_{2}. [99] The lowest k value (0.27 W m

^{−1}K

^{−1}) was obtained in a polycrystalline sample formed by a combination of horizontally and vertically oriented grains in similar proportion.

_{2}, Chen et al. [22] studied the k anisotropy between the zigzag and armchair axes in suspended Td-WTe

_{2}samples of different thicknesses. They found that as the 2D layer thickness decreases, the phonon-boundary scattering increases faster along the armchair direction, resulting in stronger anisotropy. Furthermore, recent studies showed that the thermal conductivity of monolayer WS

_{2}(32 W m

^{−1}K

^{−1}) [100] is comparable to the thermal conductivity of monolayer MoS

_{2}and that is possible to achieve an ultra-low cross-plane thermal conductivity value (0.05 W m

^{−1}K

^{−1}) in disordered WSe

_{2}sheets [101]. Moreover, it was found that the thermal conductivity of a 45 nm thick TaSe

_{2}film decreased almost 50% compared to its bulk value [102].

_{2}–SiO

_{2}interfaces compared to Al–MoSe

_{2}–SiO

_{2}due to the better interlayer adhesion between Ti and MoSe

_{2}atoms. Figure 6a–d show the probed regions of these interfaces and thermal boundary conductance maps, respectively. A summary of the TBC values across different MoSe

_{2}-based interfaces are shown in Figure 6e.

_{2}, and WSe

_{2}exhibit ultra-high interface thermal resistance resulting in an effective thermal conductivity lower than air at 300 K [105]. A schematic of the different heterostructures investigated in this work and the measured TBC values are presented in Figure 6f,g, respectively.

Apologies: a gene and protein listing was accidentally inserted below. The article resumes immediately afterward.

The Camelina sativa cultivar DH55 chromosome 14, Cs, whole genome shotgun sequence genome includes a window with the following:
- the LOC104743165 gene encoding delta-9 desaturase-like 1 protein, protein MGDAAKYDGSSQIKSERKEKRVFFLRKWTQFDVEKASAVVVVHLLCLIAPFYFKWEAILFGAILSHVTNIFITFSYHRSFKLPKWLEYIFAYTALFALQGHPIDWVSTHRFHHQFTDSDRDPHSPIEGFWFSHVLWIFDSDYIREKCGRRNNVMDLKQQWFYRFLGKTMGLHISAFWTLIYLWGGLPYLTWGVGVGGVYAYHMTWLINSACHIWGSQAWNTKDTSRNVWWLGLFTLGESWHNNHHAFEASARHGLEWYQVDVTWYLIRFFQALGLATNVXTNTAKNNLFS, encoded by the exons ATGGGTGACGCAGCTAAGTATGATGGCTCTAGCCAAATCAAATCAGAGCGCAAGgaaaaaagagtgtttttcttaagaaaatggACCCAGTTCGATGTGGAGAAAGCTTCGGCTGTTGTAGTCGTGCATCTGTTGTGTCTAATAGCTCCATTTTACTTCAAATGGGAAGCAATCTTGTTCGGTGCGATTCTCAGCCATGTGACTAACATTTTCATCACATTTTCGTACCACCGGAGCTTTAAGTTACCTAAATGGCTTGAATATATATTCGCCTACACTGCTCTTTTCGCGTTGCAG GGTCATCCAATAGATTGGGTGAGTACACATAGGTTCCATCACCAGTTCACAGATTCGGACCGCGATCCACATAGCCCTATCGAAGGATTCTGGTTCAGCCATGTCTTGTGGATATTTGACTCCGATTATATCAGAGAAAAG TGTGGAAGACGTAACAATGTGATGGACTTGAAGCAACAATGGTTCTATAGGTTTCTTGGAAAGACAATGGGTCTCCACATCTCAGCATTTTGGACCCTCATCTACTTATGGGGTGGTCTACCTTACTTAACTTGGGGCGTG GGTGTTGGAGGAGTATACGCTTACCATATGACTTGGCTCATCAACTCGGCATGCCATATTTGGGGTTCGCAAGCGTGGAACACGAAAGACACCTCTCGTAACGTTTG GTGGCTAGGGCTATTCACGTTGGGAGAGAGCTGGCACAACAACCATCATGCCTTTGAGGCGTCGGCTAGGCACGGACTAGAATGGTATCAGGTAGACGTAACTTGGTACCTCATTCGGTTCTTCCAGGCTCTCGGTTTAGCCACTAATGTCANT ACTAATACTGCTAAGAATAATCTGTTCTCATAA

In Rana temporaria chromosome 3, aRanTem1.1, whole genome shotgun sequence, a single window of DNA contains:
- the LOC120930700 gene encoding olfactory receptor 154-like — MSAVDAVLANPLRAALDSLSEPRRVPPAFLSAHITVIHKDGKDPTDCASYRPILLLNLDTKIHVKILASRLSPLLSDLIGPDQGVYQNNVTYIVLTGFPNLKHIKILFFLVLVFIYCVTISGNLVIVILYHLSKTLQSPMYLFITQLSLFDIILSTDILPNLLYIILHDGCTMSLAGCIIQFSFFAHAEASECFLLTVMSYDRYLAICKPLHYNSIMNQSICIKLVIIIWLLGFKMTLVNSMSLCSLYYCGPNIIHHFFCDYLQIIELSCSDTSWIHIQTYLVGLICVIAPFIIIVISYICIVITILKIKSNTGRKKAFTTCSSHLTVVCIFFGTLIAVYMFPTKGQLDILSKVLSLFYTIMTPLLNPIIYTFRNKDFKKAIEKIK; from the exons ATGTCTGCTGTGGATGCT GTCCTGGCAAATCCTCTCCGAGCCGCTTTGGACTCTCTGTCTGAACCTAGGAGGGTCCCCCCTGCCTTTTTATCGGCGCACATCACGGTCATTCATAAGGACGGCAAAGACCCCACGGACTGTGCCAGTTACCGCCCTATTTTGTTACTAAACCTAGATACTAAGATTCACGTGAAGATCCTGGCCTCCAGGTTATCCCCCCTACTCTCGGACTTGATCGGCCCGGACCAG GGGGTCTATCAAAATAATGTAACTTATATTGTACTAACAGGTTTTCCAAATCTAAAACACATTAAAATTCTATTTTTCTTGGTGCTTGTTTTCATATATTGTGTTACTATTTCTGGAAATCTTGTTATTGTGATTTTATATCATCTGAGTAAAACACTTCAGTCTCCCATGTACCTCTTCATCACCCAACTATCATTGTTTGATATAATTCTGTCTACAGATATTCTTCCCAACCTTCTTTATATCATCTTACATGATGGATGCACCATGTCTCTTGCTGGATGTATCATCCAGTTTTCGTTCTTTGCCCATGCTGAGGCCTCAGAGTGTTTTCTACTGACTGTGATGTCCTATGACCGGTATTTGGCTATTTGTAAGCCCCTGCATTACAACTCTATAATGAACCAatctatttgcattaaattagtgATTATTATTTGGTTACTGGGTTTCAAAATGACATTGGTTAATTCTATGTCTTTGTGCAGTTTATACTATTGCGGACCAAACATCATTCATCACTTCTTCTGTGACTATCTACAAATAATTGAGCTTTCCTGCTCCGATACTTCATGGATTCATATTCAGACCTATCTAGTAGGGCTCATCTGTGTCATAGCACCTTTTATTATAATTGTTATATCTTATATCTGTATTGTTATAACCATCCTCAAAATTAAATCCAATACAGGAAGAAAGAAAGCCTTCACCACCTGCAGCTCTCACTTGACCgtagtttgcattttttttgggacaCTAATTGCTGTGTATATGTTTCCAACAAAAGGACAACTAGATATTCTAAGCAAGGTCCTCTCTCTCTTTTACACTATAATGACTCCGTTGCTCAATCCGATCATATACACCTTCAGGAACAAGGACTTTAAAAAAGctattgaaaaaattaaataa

## 3. Experimental Techniques for Thermal Characterization

#### 3.1. Electro-Thermal Techniques

#### 3.1.1. Suspended Thermal Bridge Method

_{x}) membranes, which are patterned with metal thin lines (Pt resistors). The resistors are electrically connected to contact pads by four Pt leads and used as microheaters and thermometers, providing Joule heating and four-probe resistance measurements, respectively (see Figure 7a). The sample is placed between the two membranes and bonded to Pt electrodes while the heat transfer in the suspended sample is estimated by considering the generated Joule heating on the heated membrane and the temperature rise on the sensing membrane. This method offers high temperature resolution ~0.05 K [106,107] in a temperature range from 4 to 400 K due to the high accuracy of the Pt thermometers and direct temperature calibration. The experimentally measured thermal conductance G and thermal conductivity k are obtained from the equations G = 1⁄R

_{tot}and k = L⁄(AR

_{tot}), respectively, where R

_{tot}is the total measured thermal resistance, L is the length of the sample and A the cross section area of the sample. Here, R